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Types of Traffic Violations
The most common infraction a person can commit in his entire life is a traffic violation, which in some states can be considered a criminal offense. People tend to disregard traffic rules and regulations, thinking that it is just a minor offense and the worst that could ever be imposed against them is revocation or suspension of their driver’s license or a monetary fine. Although sometimes, traffic violations are unintended and can be attributed to pure ignorance of the law, violators are still required to face legal charges and settle the offense as stated by the law. Depending on the costs, traffic violations can be punished by imposing monetary fines, license suspension, or worse, imprisonment.
Traffic violations are classified into two types which are moving and non-moving violations. Moving violations are major violations that carry a higher penalty than non-moving violations. Moving violations include reckless driving, speeding, and driving under the influence or DUI. Non-moving violations mostly are illegal parking, parking in a no parking zone, parking in front of a fire hydrant or an expired parking meter, and any other violations associated with a parked vehicle.
The most serious of traffic violations is DUI. It is considered a misdemeanor offense in most states, and depending on the gravity of the charges, DUI can merit imprisonment, a steep fine, or both.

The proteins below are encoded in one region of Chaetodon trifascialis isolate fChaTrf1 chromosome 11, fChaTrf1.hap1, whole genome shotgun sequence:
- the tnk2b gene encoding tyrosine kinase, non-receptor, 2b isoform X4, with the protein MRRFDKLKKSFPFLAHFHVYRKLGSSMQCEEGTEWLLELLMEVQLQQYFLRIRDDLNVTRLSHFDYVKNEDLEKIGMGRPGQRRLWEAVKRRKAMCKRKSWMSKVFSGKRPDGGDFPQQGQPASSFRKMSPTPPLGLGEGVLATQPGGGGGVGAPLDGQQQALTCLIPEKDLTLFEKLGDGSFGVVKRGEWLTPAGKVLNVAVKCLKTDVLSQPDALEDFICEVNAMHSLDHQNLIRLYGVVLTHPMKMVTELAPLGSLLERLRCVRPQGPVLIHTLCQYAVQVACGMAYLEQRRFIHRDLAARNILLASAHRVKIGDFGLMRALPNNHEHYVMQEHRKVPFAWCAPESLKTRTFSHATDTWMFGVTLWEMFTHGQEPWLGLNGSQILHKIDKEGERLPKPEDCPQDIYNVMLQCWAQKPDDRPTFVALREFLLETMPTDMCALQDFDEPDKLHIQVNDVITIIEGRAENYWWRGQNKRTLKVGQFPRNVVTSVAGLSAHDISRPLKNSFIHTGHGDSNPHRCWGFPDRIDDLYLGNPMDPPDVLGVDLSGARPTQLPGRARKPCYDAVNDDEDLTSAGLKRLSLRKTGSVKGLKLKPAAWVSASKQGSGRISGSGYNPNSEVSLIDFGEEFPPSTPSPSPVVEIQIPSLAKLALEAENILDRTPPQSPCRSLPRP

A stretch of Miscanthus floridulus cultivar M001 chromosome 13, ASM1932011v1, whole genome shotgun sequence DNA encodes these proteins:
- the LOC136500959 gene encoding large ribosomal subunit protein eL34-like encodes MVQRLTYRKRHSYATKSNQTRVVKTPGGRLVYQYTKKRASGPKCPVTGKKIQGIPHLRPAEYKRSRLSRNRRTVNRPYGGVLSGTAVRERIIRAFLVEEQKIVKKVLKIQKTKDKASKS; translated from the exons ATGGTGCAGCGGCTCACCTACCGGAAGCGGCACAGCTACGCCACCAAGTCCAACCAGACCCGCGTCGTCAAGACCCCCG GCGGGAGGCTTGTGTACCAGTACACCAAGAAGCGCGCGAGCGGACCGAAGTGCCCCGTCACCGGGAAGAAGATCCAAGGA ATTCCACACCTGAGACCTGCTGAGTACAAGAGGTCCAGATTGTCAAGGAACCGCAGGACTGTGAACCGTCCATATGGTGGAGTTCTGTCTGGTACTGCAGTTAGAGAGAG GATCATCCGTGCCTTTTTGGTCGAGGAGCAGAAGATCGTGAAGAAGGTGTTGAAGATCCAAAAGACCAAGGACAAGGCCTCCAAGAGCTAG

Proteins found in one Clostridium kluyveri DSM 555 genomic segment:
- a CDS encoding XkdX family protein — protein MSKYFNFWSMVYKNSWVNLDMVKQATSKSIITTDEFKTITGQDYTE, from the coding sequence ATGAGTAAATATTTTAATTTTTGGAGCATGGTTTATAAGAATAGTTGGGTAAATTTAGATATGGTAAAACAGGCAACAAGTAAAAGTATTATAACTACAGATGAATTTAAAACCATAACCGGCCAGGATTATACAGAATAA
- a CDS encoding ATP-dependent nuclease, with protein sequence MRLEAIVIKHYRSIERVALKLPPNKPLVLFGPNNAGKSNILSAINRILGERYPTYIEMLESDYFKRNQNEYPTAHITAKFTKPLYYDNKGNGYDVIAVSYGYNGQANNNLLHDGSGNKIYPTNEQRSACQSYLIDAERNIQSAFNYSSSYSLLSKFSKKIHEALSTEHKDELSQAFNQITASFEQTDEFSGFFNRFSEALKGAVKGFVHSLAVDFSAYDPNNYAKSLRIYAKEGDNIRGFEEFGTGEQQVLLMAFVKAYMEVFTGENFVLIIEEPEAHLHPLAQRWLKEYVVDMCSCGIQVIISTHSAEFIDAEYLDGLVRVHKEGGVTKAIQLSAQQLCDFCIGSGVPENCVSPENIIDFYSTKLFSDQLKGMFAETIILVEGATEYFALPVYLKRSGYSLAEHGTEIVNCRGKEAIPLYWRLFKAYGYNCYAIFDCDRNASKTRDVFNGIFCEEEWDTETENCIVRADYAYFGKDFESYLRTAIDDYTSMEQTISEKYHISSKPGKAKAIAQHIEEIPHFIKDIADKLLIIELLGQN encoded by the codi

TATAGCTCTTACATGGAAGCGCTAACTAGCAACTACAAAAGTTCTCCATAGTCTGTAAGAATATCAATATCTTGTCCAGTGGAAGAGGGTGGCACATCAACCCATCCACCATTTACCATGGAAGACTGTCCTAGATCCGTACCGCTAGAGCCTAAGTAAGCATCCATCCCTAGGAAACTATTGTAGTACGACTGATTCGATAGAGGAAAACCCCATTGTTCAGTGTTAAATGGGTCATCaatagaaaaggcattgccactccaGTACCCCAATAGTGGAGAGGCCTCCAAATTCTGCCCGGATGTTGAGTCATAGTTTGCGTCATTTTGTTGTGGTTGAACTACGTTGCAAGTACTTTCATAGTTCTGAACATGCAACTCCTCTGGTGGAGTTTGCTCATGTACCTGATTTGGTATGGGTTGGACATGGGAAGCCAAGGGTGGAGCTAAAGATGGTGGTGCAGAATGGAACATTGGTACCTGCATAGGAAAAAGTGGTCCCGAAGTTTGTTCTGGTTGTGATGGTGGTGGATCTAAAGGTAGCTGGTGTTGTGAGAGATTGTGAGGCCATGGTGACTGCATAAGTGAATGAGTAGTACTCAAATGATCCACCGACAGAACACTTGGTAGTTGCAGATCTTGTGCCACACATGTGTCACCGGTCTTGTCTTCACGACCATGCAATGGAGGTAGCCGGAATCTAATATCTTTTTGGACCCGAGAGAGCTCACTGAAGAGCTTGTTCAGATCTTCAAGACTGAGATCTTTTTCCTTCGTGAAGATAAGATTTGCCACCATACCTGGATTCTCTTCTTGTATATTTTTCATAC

For minor offenses like non-moving violations, an offender is cited and given a traffic ticket. The offender can either pay the fine in the DMV or he can contest it in court if the offender thinks that there was an injustice when the ticket was issued.
More often than not, traffic tickets are considered strict liability offenses in standard legal terms. It means there is no need to prove the criminal intent of committing the said offense. A driver can commit a strict liability offense whenever he or she commits speeding, is unable to give way to traffic and or pedestrian, drives a vehicle without the proper exterior lighting like head and tail lights, not using signal lights when turning a corner, and other offenses involved in traffic violations. Each crime is penalized depending on the gravity of the crime and the harm that may ensue with regard to the breach.
Whatever the classification of the traffic violation, may it be a moving or non-moving violation, it is always essential for the offender to face the charges head-on to avoid any more complications in the future. If found guilty of any of the offenses stated above, an offender has to face several consequences after the ruling of the court or the agency holding the case. Most often, if found guilty, violators have to experience a significant increase in their insurance premiums in the future, or their licenses are suspended or, worse, revoked permanently. Heavy fines and imprisonment are given to those who commit a significant violation, especially when a person’s life was put in imminent danger when the offense was committed.